One of the most formulaic but deceptively “easy” parts in Workers’ Compensation law is the statute of limitations provision, section 440.19. The statute of limitations is a provision that terminates an employee’s right to claim benefits or sue for compensation and damages unless the person meets certain conditions. In essence, an employee must file a lawsuit (or Petition for Benefits) before the time expires or their right to claim benefits ends forever. It is designed to give employers a reasonable time expectation as to how long an employee is entitled to receive benefits. No employer likes waiting forever to see if a claim is still open. However, the exceptions to this provision are based on an employee’s knowledge of his obligation under the provision. The best advice for an employer is to provide information and documentation to the employee, and I offer a few tips.
The time frames to the statute of limitations are explicit: an employee has two years to file a Petition for Benefits from the date of accident and one year after the last date of received benefits.
TIP 1: Document every date of accident that occurs in your office, no matter how minor the accident or even if the employee denies an injury took place. This establishes a clear record of when the date of accident is and when the two year clock begins. Also, note in your accident report that medical treatment was offered and if the offer was accepted or declined by the employee. This will document an injury in situations when a medical record is not generated.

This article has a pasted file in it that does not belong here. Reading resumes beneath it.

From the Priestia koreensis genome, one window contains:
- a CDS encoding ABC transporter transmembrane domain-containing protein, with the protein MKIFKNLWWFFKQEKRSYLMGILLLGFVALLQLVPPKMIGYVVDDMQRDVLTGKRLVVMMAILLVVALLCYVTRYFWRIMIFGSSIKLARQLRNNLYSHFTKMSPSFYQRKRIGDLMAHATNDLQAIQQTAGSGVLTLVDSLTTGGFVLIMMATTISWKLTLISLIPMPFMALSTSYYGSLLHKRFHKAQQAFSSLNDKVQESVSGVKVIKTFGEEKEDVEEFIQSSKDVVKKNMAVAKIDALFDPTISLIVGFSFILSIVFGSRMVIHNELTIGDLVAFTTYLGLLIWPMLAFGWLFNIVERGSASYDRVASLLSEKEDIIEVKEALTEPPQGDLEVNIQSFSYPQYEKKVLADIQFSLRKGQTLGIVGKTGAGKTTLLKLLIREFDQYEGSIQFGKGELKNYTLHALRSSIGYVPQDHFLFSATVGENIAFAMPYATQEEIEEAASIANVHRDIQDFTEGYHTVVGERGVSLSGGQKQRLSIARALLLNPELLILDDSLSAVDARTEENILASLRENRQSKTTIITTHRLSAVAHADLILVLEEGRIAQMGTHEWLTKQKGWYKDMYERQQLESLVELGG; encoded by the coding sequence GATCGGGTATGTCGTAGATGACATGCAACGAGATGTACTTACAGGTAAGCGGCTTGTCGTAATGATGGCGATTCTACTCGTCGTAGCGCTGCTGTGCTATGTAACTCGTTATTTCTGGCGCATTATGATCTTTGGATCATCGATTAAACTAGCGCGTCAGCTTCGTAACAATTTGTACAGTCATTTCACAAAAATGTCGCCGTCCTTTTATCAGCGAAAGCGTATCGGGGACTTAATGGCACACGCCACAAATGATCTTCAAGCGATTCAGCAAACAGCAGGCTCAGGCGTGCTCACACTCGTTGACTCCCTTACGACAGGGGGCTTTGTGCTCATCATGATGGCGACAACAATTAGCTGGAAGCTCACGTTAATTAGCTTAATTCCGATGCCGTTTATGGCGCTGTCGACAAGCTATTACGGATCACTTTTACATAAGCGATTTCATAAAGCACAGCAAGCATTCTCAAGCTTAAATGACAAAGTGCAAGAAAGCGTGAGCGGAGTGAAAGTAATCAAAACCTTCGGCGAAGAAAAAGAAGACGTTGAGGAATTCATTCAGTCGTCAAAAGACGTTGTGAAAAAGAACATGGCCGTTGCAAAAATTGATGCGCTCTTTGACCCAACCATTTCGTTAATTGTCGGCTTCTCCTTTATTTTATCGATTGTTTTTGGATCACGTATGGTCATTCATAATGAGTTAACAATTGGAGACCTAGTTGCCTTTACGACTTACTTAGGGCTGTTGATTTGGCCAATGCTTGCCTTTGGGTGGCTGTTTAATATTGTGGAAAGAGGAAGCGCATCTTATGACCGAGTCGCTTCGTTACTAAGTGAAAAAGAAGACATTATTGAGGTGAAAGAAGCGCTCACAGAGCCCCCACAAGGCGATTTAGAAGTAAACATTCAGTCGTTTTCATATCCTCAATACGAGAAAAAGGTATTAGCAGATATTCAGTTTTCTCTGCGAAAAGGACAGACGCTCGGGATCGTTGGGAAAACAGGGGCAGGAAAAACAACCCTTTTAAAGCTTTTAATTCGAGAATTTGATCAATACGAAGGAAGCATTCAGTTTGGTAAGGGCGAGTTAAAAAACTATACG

The second clock begins one year after the last date the injured worker receives benefits, either medical or wages. More likely than not, the last date of benefits is medical in nature. Many injured workers will have to keep their claim alive by seeing a doctor once a year. If they do not, and fail to file a Petition for Benefits within a year of the last date of treatment, then the claim “expires.” An exception to this part of the provision is if the employer or their carrier failed to inform the employee of their rights, even if unintentionally. Therefore, a common excuse for an employee who lets her claim expire is that she didn’t know she had to see a doctor once a year.
The burden then shifts to the employer to show otherwise. Most carriers have a system in place where they forward a pamphlet created by the Florida Department of Financial Services explaining the statue of limitations. But, this procedure is so perfunctory, and often computer generated that is difficult to locate a “live” person who can testify to sending the pamphlet to the employee. An employer should take the initiative to informing all employees in advance.
TIP 2: As an employer, insure that your employees have this pamphlet in their hands immediately, either when completing the accident report or mailed to their address via certified mail. You can locate a complete pdf file of the pamphlet at the Department’s website here.
One cannot have enough information, particularly when it concerns Workers’ Compensation in the State of Florida. Educating your employees about the statute of limitations will not only protect their rights but protect yourself from protracted and unnecessary litigation.